What makes someone an authority? What makes one person's knowledge more credible than another's? In the ongoing debates over racial authenticity, some attest that we can know each other's experiences simply because we are all "human," while others assume a more skeptical stance, insisting that racial differences create unbridgeable gaps in knowledge.
Bringing new perspectives to these perennial debates, the essays in this collection explore the many difficulties created by the fact that white scholars greatly outnumber black scholars in the study and teaching of African American literature. Contributors, including some of the most prominent theorists in the field as well as younger scholars, examine who is speaking, what is being spoken and what is not, and why framing African American literature in terms of an exclusive black/white racial divide is problematic and limiting.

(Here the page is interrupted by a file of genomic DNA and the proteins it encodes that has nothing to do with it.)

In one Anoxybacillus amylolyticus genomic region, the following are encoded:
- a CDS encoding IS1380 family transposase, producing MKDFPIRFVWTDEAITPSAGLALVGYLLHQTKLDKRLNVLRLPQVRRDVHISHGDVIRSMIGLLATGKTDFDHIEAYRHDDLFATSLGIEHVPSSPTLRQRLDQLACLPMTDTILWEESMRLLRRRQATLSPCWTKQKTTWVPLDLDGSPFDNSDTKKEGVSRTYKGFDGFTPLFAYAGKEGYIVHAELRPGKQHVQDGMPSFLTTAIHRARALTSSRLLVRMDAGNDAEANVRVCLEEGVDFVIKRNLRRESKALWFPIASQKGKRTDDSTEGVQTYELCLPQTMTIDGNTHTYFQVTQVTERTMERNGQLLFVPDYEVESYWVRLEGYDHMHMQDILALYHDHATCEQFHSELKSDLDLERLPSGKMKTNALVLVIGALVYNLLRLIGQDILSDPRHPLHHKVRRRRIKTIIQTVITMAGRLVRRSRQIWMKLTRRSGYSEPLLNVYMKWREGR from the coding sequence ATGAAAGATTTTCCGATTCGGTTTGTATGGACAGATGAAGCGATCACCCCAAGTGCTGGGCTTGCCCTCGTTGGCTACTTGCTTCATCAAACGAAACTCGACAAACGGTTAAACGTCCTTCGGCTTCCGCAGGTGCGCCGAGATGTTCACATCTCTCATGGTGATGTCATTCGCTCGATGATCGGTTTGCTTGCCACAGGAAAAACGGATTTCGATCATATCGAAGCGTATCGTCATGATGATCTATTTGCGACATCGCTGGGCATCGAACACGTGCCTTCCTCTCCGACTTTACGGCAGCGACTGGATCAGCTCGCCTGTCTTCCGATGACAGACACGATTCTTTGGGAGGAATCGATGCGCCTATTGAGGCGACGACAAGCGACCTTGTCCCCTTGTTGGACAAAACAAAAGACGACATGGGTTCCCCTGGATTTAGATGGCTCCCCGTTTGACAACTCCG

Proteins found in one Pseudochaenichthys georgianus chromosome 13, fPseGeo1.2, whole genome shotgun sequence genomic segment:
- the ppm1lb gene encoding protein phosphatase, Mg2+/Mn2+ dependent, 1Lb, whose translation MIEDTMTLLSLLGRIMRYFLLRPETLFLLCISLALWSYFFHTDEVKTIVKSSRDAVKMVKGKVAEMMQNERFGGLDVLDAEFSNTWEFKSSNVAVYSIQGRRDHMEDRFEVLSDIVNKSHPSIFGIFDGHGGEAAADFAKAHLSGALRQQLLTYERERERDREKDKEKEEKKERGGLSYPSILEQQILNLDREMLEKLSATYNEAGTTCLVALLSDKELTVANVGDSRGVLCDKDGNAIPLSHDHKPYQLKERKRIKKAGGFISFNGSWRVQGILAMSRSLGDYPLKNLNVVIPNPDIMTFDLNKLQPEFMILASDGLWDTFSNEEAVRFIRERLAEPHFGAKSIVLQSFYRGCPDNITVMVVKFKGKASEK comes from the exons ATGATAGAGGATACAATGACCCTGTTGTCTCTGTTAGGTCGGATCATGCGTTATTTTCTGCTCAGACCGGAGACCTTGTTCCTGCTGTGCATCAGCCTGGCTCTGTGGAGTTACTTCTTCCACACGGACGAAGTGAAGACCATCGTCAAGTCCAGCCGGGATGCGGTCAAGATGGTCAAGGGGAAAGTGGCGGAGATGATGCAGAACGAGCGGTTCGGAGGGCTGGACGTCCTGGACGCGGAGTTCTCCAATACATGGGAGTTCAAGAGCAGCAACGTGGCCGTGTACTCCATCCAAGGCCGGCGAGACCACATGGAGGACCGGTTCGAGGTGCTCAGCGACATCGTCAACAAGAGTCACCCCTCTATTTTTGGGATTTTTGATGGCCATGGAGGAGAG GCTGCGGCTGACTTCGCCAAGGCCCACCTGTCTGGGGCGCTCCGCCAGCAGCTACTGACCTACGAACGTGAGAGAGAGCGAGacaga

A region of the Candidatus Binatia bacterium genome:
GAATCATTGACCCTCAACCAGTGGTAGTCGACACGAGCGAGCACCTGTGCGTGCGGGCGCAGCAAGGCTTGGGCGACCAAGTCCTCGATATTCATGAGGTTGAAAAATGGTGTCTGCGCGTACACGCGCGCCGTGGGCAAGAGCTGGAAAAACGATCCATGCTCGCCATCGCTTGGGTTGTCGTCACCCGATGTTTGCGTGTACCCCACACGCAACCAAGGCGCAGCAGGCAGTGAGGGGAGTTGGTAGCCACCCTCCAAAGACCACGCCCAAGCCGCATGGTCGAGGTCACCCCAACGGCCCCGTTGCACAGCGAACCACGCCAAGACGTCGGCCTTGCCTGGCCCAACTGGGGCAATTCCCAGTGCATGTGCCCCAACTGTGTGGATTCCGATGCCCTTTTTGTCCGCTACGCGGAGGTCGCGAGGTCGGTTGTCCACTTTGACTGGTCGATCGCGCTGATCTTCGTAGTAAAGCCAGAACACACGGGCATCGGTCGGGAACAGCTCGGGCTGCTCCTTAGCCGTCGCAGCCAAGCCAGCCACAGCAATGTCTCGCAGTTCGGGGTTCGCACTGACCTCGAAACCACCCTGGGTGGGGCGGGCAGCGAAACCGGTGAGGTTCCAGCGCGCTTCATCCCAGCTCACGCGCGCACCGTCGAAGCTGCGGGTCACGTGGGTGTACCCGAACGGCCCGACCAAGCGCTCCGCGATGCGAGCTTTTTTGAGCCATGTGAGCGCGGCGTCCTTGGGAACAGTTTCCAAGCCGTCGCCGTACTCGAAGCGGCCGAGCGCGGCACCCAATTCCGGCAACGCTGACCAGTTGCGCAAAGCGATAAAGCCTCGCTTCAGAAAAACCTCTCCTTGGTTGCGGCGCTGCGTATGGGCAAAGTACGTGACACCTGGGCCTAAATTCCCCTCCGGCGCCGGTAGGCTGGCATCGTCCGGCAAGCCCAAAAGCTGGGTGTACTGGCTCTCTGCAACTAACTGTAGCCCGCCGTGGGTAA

In highlighting the "whiteness" of some African Americanists, the collection does not imply that the teaching or understanding of black literature by white scholars is definitively impossible. Indeed such work is not only possible, but imperative. Instead, the essays aim to open a much needed public conversation about the real and pressing challenges that white scholars face in this type of work, as well as the implications of how these challenges are met.